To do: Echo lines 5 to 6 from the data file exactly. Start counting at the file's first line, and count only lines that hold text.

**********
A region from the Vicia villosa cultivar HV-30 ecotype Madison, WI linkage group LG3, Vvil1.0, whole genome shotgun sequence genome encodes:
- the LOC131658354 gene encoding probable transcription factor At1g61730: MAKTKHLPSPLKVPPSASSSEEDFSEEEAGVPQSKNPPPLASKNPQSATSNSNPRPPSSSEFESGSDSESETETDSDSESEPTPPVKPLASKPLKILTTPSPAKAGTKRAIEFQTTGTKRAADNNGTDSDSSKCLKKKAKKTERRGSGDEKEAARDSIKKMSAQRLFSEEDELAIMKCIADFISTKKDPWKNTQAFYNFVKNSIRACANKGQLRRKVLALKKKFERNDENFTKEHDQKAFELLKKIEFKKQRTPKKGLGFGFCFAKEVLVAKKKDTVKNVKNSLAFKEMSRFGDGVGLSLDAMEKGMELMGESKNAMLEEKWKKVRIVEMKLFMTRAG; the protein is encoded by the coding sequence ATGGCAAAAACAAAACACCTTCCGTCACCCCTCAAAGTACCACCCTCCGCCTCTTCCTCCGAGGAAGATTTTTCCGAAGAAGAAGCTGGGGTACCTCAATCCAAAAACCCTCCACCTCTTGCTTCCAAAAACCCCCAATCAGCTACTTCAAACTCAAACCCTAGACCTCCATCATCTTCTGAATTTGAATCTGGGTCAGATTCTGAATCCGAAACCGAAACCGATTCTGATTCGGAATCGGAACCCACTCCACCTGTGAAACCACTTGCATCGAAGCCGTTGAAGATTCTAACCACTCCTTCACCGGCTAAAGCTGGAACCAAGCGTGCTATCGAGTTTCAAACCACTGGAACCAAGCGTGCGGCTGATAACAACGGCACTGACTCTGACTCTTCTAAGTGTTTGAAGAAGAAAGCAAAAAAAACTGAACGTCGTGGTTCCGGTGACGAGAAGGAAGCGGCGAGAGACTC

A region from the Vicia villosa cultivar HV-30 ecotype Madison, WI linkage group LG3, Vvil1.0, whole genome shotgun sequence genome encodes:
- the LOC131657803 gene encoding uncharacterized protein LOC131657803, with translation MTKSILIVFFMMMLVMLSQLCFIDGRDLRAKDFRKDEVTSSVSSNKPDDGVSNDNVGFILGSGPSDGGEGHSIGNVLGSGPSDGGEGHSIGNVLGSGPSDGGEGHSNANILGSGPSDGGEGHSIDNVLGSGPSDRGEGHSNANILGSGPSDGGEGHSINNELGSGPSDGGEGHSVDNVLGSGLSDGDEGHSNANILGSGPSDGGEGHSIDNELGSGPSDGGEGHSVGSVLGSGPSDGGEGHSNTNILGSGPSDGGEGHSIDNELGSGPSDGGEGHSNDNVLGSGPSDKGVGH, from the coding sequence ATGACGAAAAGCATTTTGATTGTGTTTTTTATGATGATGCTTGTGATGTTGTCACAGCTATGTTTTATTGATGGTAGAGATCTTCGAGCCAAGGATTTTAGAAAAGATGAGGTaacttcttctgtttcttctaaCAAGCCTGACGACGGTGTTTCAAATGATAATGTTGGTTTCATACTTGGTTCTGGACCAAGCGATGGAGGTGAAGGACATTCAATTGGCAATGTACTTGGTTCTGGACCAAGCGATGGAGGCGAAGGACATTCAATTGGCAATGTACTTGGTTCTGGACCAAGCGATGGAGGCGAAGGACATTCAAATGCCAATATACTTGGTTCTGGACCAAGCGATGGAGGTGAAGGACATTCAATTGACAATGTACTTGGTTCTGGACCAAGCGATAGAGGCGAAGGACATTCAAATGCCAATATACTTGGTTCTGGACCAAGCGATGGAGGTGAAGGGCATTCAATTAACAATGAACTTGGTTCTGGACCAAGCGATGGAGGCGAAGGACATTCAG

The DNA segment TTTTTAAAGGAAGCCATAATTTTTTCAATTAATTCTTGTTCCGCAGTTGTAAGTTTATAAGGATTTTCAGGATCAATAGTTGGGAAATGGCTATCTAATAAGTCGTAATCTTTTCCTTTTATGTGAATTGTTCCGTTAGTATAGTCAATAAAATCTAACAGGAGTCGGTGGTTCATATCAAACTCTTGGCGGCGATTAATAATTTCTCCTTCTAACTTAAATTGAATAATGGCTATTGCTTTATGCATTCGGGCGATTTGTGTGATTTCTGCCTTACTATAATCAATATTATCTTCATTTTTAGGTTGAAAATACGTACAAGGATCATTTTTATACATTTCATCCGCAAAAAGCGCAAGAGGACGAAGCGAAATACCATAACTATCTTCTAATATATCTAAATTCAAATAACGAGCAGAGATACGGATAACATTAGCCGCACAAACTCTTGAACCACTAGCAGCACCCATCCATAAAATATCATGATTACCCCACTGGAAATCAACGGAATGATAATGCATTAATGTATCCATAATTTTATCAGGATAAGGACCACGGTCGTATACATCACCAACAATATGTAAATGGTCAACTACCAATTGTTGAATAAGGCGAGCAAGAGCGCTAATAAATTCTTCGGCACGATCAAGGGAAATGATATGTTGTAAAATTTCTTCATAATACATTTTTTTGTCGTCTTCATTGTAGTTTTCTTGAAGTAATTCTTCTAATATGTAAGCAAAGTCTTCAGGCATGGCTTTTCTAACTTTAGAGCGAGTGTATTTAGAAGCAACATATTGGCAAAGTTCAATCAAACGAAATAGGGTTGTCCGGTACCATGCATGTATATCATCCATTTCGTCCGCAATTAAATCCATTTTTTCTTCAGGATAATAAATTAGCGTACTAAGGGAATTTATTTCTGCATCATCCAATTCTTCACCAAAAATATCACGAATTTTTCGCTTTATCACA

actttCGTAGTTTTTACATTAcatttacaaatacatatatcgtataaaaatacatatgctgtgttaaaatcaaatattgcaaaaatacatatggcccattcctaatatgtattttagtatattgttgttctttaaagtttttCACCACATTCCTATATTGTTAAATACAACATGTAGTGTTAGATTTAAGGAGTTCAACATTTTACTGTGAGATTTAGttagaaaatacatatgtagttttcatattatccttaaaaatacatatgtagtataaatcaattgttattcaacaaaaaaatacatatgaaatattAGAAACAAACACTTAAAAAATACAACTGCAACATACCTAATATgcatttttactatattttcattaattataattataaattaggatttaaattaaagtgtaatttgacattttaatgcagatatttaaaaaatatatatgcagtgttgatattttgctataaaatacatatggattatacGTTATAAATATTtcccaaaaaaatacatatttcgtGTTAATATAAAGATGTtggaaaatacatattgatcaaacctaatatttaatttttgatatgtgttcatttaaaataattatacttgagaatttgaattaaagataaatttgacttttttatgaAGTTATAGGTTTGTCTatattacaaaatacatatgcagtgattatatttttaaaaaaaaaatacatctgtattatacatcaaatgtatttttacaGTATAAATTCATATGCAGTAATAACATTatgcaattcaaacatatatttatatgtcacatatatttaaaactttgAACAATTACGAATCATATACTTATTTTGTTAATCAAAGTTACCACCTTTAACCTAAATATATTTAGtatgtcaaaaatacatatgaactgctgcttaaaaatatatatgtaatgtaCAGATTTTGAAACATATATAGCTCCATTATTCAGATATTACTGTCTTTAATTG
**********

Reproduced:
The DNA segment TTTTTAAAGGAAGCCATAATTTTTTCAATTAATTCTTGTTCCGCAGTTGTAAGTTTATAAGGATTTTCAGGATCAATAGTTGGGAAATGGCTATCTAATAAGTCGTAATCTTTTCCTTTTATGTGAATTGTTCCGTTAGTATAGTCAATAAAATCTAACAGGAGTCGGTGGTTCATATCAAACTCTTGGCGGCGATTAATAATTTCTCCTTCTAACTTAAATTGAATAATGGCTATTGCTTTATGCATTCGGGCGATTTGTGTGATTTCTGCCTTACTATAATCAATATTATCTTCATTTTTAGGTTGAAAATACGTACAAGGATCATTTTTATACATTTCATCCGCAAAAAGCGCAAGAGGACGAAGCGAAATACCATAACTATCTTCTAATATATCTAAATTCAAATAACGAGCAGAGATACGGATAACATTAGCCGCACAAACTCTTGAACCACTAGCAGCACCCATCCATAAAATATCATGATTACCCCACTGGAAATCAACGGAATGATAATGCATTAATGTATCCATAATTTTATCAGGATAAGGACCACGGTCGTATACATCACCAACAATATGTAAATGGTCAACTACCAATTGTTGAATAAGGCGAGCAAGAGCGCTAATAAATTCTTCGGCACGATCAAGGGAAATGATATGTTGTAAAATTTCTTCATAATACATTTTTTTGTCGTCTTCATTGTAGTTTTCTTGAAGTAATTCTTCTAATATGTAAGCAAAGTCTTCAGGCATGGCTTTTCTAACTTTAGAGCGAGTGTATTTAGAAGCAACATATTGGCAAAGTTCAATCAAACGAAATAGGGTTGTCCGGTACCATGCATGTATATCATCCATTTCGTCCGCAATTAAATCCATTTTTTCTTCAGGATAATAAATTAGCGTACTAAGGGAATTTATTTCTGCATCATCCAATTCTTCACCAAAAATATCACGAATTTTTCGCTTTATCACA

actttCGTAGTTTTTACATTAcatttacaaatacatatatcgtataaaaatacatatgctgtgttaaaatcaaatattgcaaaaatacatatggcccattcctaatatgtattttagtatattgttgttctttaaagtttttCACCACATTCCTATATTGTTAAATACAACATGTAGTGTTAGATTTAAGGAGTTCAACATTTTACTGTGAGATTTAGttagaaaatacatatgtagttttcatattatccttaaaaatacatatgtagtataaatcaattgttattcaacaaaaaaatacatatgaaatattAGAAACAAACACTTAAAAAATACAACTGCAACATACCTAATATgcatttttactatattttcattaattataattataaattaggatttaaattaaagtgtaatttgacattttaatgcagatatttaaaaaatatatatgcagtgttgatattttgctataaaatacatatggattatacGTTATAAATATTtcccaaaaaaatacatatttcgtGTTAATATAAAGATGTtggaaaatacatattgatcaaacctaatatttaatttttgatatgtgttcatttaaaataattatacttgagaatttgaattaaagataaatttgacttttttatgaAGTTATAGGTTTGTCTatattacaaaatacatatgcagtgattatatttttaaaaaaaaaatacatctgtattatacatcaaatgtatttttacaGTATAAATTCATATGCAGTAATAACATTatgcaattcaaacatatatttatatgtcacatatatttaaaactttgAACAATTACGAATCATATACTTATTTTGTTAATCAAAGTTACCACCTTTAACCTAAATATATTTAGtatgtcaaaaatacatatgaactgctgcttaaaaatatatatgtaatgtaCAGATTTTGAAACATATATAGCTCCATTATTCAGATATTACTGTCTTTAATTG